Hiring a Lead in ministry with children used to be about hiring a teacher with creative decorating skills, training in behavior management, and a Vacation Bible School coordinator. Not anymore.
In my conversations with search teams and pastors over the last few weeks, these have been just a few of the questions we have chatted about…
Do you live in the community? If the pastor’s answer is YES, then it opens the door to consider an experienced candidate who is a connector who may commute. If the lead is expected to pull daily office hours, a commuter won’t fit. Ask what would it take for the hired lead to be trusted to get the job done without daily office hours? Everyone wants someone with experience, but what kind of experience would permit him/her to work from a home office at least one day each week? I commute an hour plus from my home to the church building, typically three days per week, but I connect by phone, social media, email and more, plan, research, collaborate, and learn all the other days, except Friday Sabbath, at tables all over the place including the home office.
If the pastor does not live in the local church community, then it would be wiser to hire someone who does. It’s important to have someone on staff living in the community the church serves. That person will know the rhythm of the community, attend the local school meetings, the cross country meets, and will know the holiday parade schedule, among all the things which make that community special. They’ll know how the community shops, drives, vacations, learns, and plays.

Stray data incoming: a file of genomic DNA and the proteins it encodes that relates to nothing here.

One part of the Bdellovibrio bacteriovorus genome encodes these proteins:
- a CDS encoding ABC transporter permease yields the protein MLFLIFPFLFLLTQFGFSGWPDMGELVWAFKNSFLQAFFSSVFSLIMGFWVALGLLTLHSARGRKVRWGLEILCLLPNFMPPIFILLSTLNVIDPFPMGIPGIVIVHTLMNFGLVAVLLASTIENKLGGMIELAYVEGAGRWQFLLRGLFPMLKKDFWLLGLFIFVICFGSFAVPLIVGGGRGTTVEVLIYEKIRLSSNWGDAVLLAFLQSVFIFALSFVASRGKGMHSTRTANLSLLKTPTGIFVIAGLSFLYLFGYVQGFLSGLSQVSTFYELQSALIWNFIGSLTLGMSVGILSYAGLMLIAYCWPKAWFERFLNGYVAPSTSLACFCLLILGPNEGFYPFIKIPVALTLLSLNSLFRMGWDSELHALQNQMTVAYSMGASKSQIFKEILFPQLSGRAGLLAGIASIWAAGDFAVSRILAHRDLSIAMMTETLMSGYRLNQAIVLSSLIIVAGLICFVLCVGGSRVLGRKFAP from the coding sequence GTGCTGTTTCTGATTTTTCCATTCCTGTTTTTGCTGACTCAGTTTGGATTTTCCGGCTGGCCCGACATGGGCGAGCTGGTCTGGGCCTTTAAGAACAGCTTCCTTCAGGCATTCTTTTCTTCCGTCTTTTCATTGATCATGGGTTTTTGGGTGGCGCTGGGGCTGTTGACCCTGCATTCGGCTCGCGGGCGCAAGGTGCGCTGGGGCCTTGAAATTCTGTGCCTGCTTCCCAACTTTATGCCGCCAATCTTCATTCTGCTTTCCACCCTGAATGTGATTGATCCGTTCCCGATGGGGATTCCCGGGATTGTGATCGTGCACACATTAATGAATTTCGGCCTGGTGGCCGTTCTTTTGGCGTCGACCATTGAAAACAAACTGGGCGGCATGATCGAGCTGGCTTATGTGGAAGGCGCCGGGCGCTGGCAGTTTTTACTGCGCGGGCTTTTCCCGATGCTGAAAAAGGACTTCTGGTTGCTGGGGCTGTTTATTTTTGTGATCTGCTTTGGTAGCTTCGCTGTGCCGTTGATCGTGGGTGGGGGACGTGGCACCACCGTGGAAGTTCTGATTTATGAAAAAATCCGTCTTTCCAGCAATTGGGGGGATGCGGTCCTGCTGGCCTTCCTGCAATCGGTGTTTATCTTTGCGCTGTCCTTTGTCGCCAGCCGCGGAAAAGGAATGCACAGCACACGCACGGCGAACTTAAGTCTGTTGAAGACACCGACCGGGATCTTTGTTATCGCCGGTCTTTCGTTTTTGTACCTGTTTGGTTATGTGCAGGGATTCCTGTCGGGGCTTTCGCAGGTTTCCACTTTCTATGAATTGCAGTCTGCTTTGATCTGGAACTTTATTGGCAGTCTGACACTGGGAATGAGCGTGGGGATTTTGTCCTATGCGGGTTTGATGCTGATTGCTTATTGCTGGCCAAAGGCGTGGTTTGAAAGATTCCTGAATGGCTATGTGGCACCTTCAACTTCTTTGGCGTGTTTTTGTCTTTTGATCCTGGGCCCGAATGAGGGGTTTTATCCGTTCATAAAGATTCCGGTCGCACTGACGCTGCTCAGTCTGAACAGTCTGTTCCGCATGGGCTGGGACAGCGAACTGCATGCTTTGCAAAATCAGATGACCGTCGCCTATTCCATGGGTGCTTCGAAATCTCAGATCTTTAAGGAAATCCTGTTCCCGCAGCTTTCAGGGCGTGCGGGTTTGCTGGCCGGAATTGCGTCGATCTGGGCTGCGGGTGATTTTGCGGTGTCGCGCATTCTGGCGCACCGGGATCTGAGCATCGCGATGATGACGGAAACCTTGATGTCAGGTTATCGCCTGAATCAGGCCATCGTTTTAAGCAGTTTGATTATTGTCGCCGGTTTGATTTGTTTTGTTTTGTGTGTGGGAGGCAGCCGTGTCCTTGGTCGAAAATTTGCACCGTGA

Hint: Go to the next couple of PTA meetings and watch who ‘works the room’, chats with lots of people with a resting face of ‘joy’, or has great kids who enjoy being in groups of people.
Story: An innovative kidmin lead was hired from a school event as she worked the room. It was discovered she was a connector who ran local political campaigns which made for a perfect fit for a new church start’s children’s ministry. She earned a Christian education certificate to get the theology part down. After 3-4 years she handed off a healthy, vibrant ministry and a new kidmin church building to a supportive church when she moved on to pioneer a new endeavor. I learned so much from her about marketing, packaging, vocabulary, and sustainable energy.
As the local church’s head disciple-maker, as clergy, willing to teach someone how to do ministry? Not as a micro-manager, but would you be willing to hire a networker personality and not be annoyed because they don’t yet know how to build a ministry budget? The amazing kidmin community of the North Georgia UMC Conference can walk alongside a teachable networker to build a candidate’s skillset like budgeting, calendar management, collaboration, Safe Sanctuary, curriculum decisions, and more. There are some skills a kidmin lead will need to be part of his/her nature like connecting outside their department/local church with other ministry leads, making new friends, team building/recruiting, gratitude, helpfulness, communication clarity, a learner, generosity, a great sense of humor, trustworthiness, a desire for other disciples to succeed, to equip the saints to do the ministry of the church, goal setting, and loving people. There is a big difference between event-planning and really loving people to Jesus. Skills are important, but personality traits may be more important. Know what the pastor team can teach, what he/she is willing to teach, and what will annoy the daylights out of them to teach.